This past Friday, HK2050 is Now team member, Fiona Lau, spoke at a youth climate forum organized by Us for Planet, a youth-led platform advocates for a more sustainable future. She was inspired by the passion and maturity shown by the young speakers, all of whom were under 20 years old.
Top to Bottom: Themis Kung (Climate Action Hong Kong), Letitia Chan (Facilitator, Us for Planet), Eugenia Chow (@eugreenia, vegan-blogger), Fiona Lau (HK2050isNow), Kamakshi Bhavnani (Us for Planet), A Forum Participant
Most of us are familiar with climate youth activists such as Greta Thunberg and our own Lance Lau from Hong Kong who is known for his climate strike outside his school’s gate. It made us wonder how many young people in Hong Kong feel strongly about protecting the planet? How do we work with them on this journey to fight climate change, and better yet, what can we learn from them?
Climate change raises uncertainty about our future, but, amid this uncertainty, one thing is certain: We will leave the Earth to young people and future generations. That’s why we need to carve out space for young people in Hong Kong to be educated about climate change and provide opportunities for them to act and be heard. This new generation has increasingly strong social and environmental awareness and is set with the energy and knowledge to lead us towards a low carbon and climate-resilient future.
At HK2050isNow.org, we engage daily with around 170 young people aged between 13-24 through our social media platforms. In that space, our young audience is curious and inquisitive. We discuss topics from lifestyle changes, climate justice issues to sustainable supply chains.
Some also try to take on more challenging questions such as how can we talk to our parents about climate change? How do we adopt a plant-based diet when our local cuisine is mainly meat-based? How do we persuade our peers to go on climate strikes? These discourses on our platform let us peek into our youth community to see their ability to think critically and to have the courage to speak up.
“Currently, climate education is not the top priority in schools, especially local schools,” Themis Kung, a co-leader of Climate Action Hong Kong said during the Friday forum. “Students find it difficult to find time to participate in climate action.”
An example of a student-led group, Climate Action Hong Kong is responding to the global climate movement and pushes for youth voices. The group uses the hashtag #morethan1% online and urges the use of renewable energy and low-carbon development broadly in Hong Kong. However, youth action against climate change is not without resistance, even on a global stage. Lawrence Iu, Project Lead of HK2050isNow, attended COP25 in Madrid, where he observed that although youth engagement was “allowed,” they were not taken seriously. A demonstration organized by Climate Action Network, joined by mostly young climate activists to urge more ambitious climate policies, was rejected by the COP organizers, for example.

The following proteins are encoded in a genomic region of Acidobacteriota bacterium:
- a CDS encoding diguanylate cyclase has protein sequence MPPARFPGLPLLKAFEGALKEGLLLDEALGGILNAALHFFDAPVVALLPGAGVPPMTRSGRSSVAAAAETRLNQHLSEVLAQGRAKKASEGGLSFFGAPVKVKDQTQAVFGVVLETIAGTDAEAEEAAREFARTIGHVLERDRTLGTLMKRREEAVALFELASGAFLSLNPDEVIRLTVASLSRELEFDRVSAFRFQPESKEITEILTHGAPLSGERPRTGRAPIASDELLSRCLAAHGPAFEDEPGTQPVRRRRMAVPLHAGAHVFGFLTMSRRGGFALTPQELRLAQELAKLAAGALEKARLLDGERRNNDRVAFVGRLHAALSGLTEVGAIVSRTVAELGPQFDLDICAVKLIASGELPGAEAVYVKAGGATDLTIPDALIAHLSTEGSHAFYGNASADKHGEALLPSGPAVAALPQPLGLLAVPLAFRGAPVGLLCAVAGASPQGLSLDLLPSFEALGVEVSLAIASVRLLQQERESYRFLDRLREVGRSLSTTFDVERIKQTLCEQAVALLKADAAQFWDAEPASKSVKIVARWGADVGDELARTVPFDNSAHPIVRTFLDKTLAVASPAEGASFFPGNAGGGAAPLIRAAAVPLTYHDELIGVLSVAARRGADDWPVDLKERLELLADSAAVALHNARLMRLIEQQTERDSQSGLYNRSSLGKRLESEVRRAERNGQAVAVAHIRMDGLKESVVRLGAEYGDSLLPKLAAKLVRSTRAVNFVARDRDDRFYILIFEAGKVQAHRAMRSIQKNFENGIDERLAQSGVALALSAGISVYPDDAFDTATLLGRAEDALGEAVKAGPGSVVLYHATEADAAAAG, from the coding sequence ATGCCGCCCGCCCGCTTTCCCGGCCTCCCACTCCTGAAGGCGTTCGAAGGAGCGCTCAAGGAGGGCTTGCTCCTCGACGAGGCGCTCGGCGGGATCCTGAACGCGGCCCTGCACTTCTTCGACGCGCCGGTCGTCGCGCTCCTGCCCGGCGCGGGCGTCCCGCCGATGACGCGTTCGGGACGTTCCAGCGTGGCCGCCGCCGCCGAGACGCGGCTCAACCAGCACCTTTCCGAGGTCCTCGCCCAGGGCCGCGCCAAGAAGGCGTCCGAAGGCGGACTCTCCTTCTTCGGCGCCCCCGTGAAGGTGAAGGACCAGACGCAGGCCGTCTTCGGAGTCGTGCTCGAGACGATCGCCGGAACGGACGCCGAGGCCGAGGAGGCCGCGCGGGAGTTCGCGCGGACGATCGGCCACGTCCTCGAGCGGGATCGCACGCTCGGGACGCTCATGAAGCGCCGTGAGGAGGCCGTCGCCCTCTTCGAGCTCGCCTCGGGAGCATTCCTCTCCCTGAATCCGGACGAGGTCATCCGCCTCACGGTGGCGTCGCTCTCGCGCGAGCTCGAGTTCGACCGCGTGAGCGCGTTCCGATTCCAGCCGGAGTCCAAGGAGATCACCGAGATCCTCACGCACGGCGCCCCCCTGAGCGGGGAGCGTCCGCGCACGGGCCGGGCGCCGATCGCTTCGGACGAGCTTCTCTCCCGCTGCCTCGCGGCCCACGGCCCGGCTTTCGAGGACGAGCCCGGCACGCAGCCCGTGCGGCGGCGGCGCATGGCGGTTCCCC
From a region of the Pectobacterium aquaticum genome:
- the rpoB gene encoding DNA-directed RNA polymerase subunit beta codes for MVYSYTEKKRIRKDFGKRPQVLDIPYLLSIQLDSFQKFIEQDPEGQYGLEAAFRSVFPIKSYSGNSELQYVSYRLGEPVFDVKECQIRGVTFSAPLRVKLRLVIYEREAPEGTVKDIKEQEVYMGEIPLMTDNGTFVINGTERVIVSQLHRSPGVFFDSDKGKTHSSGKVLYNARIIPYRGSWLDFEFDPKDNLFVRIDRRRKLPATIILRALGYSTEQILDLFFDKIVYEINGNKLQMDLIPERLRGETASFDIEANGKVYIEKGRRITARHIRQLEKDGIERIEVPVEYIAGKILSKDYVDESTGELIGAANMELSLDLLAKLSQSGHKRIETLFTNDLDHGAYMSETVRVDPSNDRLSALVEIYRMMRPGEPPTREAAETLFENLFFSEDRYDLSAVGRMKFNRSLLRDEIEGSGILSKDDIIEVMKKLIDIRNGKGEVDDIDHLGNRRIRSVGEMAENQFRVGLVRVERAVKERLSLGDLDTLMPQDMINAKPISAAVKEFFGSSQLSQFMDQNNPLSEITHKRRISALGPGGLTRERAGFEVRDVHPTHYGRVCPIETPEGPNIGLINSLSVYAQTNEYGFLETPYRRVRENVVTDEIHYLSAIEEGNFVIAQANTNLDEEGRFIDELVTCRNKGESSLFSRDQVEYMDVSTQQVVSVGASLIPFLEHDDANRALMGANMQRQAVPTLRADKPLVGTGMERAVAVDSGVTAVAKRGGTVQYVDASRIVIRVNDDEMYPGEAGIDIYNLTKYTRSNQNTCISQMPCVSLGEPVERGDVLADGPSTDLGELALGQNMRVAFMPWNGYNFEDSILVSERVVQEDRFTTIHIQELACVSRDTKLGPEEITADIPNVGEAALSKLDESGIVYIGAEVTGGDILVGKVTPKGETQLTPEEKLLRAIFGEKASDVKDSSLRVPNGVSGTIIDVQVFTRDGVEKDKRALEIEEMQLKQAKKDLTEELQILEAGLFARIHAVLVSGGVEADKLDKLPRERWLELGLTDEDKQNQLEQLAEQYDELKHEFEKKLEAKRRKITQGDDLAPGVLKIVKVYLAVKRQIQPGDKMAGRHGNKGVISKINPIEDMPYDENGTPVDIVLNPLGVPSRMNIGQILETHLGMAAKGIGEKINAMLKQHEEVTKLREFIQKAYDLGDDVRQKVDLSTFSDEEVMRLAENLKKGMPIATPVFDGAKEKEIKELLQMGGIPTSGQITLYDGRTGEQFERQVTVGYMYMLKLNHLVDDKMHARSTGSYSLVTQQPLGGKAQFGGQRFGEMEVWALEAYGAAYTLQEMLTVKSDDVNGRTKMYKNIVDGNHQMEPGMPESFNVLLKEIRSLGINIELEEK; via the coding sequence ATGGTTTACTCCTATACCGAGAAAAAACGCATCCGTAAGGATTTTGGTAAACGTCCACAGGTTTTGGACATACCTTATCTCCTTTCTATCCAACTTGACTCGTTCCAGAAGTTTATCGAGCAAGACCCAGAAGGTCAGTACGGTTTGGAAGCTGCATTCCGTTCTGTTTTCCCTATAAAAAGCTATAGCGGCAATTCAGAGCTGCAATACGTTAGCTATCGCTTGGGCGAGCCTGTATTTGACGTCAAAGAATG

Photo by Climate Action HK
“Existing social, economic and political structures hinder young people’s capacity to lead change and make positive contributions,” Lawrence said.
This was echoed at the Friday forum, where panelists shared the constraints, they faced in encouraging climate action. An inflexible school curriculum, heavy parental control, and our Asian culture makes it difficult for young people to voice their environmental concerns, they said. While some students share their thoughts on social media, we believe many more young people in our city have the potential to contribute to Hong Kong’s low carbon future.
Civic Exchange and HK2050 is Now are committed to providing an inclusive platform for people of all ages to contribute and participate in climate discussion and action. Luckily, we don’t work alone.
This year, we are partnering with NGOs and are developing school programs to bring climate science into local schools. We are also advising students across several major universities on a plastics solutions competition, partnering with F&B industry leaders to model a more sustainable catering industry.
One thing is clear: climate action is a meaningful opportunity to address youth priorities. It would be good to see equitable support both technically and financially for youth groups leading the change to restore our ecosystems, and to promote climate action and sustainable development for our city.
Feature photo by SCMP
By Fiona Lau, Programme Manager at Civic Exchange & Hong Kong 2050 is Now